Following on from our previous instalment, “The dangers of social media – Volume 1”, where we identified some of the main risks from our experience, this edition is aimed at how to make your online activity more secure. Identity theft utilising online tools is on the increase year on year, so it makes sense to take care and look after your information.
Once again, this list is not exhaustive, but here are 5 of our picks that could make a substantial difference as to whether your identity is stolen or not:
Disable location settings
This is especially important on mobile devices, as carrying them with you allows anyone with access to the internet, which is pretty much everyone, the ability to track your movements. So, when you’re on holiday or at work, you’re letting the world know when you are not at home.
Location services are particularly relevant in regard to geotagging, which stamps images with the location the photograph was taken. Geotagging allows an adversary to build a profile of your movements, where you work, live and where you socialise with friends.
To disable your location setting on Android: Settings > Connections > Location > switch the slider to the off position.
To disable your location setting on Apple: Settings > Privacy > Location Services > switch the slider to the off position.
Lock down privacy settings
Social media sites, such as facebook, are often the first place someone will look if they are targeting you, simply because a worrying amount of people still neglect to update or lock down their privacy settings.
To access your privacy settings, simply click the down-pointing arrow in the top right hand corner of your facebook page, scroll down to settings and select. Here, you can perform all types of actions to secure your account, including your privacy settings. One area you might find of interest is the “Apps and websites” subheading, which will show you all the apps and websites you’ve allowed to access your facebook over the years. It might be worrying…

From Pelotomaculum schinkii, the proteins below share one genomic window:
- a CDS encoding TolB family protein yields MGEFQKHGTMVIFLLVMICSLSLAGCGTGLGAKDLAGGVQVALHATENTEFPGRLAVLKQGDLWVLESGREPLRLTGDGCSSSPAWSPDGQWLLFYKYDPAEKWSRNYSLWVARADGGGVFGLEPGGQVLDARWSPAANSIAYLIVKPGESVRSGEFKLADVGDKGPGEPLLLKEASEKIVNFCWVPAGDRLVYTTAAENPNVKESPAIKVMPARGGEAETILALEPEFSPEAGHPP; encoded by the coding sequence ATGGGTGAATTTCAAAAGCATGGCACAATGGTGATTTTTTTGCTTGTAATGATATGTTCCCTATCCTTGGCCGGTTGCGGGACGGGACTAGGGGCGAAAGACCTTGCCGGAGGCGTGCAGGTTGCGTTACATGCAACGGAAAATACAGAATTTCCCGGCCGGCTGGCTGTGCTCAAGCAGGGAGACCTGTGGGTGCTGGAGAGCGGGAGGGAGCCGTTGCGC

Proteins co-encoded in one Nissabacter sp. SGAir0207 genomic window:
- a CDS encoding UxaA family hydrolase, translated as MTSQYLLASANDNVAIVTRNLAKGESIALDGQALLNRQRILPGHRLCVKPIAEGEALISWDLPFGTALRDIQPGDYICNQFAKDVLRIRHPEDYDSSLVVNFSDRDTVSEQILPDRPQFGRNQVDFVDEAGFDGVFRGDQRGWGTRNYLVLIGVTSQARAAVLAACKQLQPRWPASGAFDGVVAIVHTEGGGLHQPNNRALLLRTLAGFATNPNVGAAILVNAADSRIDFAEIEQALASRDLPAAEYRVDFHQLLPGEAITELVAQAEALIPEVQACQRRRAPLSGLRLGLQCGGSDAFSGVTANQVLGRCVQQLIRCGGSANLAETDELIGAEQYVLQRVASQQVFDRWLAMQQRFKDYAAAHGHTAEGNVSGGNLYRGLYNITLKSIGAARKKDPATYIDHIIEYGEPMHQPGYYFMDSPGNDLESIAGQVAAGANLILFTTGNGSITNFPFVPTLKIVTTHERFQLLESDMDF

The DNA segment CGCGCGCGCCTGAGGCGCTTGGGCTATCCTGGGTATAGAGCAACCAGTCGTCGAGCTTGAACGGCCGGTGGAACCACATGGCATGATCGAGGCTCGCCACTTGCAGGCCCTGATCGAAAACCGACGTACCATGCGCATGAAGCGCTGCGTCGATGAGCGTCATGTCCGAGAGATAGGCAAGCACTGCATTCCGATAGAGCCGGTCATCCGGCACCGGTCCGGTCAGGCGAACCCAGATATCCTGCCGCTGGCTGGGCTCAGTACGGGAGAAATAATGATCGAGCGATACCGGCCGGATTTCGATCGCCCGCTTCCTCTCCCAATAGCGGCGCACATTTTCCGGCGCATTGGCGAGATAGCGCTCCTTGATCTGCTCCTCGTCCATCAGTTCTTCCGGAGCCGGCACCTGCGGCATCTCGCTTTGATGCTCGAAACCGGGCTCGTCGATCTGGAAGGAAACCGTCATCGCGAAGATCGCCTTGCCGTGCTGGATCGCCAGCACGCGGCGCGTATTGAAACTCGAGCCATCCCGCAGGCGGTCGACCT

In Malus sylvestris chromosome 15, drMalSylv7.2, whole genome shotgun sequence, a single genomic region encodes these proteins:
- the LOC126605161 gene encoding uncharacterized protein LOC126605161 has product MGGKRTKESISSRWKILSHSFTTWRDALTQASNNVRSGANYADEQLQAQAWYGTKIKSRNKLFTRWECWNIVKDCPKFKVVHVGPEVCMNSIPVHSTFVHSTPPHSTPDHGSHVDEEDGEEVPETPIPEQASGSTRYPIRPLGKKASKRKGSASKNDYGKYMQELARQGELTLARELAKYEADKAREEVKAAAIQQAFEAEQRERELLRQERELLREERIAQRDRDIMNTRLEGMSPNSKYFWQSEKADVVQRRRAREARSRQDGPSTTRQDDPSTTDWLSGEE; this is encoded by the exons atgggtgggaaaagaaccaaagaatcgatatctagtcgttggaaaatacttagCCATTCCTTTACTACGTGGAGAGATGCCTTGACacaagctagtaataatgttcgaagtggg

All social media sites have different options and ways of securing your accounts, so have a look at some smartcards for useful tips. Just don’t download files you don’t trust.
Use strong passwords
There is all sorts of advice online regarding passwords, some of which starts to get very unrealistic and, although very secure, impossible to remember. The best passwords with a good balance of security and accessibility are lines from something you can remember, such as songs or poetry. Throw in some numbers and symbols and you have a very good password. Just remember to have 20+ characters.
Use separate emails and names for your social media accounts
As with passwords, many people still use the same email for everything. If someone gains access to your email account, they have access to your entire online life, from social media to banking. By simply setting up a separate email for your social media account/s you can sandbox social media from the more important aspects of your online activity. The same goes for having different names for different accounts, as your friends will know your pseudonym, but those trying to steal your identity will find it more difficult to discover your real name.
Do not publish personal information
The gold standard to protecting your personal information is to not place it in danger of compromise in the first instance. This also applies to other websites and services that ask for your personal information. If you don’t need to enter your personal details online, then don’t.